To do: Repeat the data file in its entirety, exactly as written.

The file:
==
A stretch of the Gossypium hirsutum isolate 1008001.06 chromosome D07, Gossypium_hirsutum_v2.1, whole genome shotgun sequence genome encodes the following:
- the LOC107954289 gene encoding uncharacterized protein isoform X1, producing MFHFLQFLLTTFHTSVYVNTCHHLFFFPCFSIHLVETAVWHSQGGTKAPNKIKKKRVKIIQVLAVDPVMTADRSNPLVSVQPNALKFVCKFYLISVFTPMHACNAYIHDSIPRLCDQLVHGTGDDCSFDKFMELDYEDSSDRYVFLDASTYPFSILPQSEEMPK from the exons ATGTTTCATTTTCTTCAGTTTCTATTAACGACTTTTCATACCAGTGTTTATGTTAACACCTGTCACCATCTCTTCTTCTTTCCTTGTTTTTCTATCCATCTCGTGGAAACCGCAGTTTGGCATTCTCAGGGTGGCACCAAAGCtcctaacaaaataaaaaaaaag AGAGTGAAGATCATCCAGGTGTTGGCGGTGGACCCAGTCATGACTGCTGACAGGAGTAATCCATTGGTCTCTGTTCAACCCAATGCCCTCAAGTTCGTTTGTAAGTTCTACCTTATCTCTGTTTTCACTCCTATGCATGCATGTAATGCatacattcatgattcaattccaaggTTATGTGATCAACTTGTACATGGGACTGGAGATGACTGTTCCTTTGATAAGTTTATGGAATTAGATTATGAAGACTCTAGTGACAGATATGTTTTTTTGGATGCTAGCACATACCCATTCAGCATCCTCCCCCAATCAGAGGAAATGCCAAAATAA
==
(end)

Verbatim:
A stretch of the Gossypium hirsutum isolate 1008001.06 chromosome D07, Gossypium_hirsutum_v2.1, whole genome shotgun sequence genome encodes the following:
- the LOC107954289 gene encoding uncharacterized protein isoform X1, producing MFHFLQFLLTTFHTSVYVNTCHHLFFFPCFSIHLVETAVWHSQGGTKAPNKIKKKRVKIIQVLAVDPVMTADRSNPLVSVQPNALKFVCKFYLISVFTPMHACNAYIHDSIPRLCDQLVHGTGDDCSFDKFMELDYEDSSDRYVFLDASTYPFSILPQSEEMPK from the exons ATGTTTCATTTTCTTCAGTTTCTATTAACGACTTTTCATACCAGTGTTTATGTTAACACCTGTCACCATCTCTTCTTCTTTCCTTGTTTTTCTATCCATCTCGTGGAAACCGCAGTTTGGCATTCTCAGGGTGGCACCAAAGCtcctaacaaaataaaaaaaaag AGAGTGAAGATCATCCAGGTGTTGGCGGTGGACCCAGTCATGACTGCTGACAGGAGTAATCCATTGGTCTCTGTTCAACCCAATGCCCTCAAGTTCGTTTGTAAGTTCTACCTTATCTCTGTTTTCACTCCTATGCATGCATGTAATGCatacattcatgattcaattccaaggTTATGTGATCAACTTGTACATGGGACTGGAGATGACTGTTCCTTTGATAAGTTTATGGAATTAGATTATGAAGACTCTAGTGACAGATATGTTTTTTTGGATGCTAGCACATACCCATTCAGCATCCTCCCCCAATCAGAGGAAATGCCAAAATAA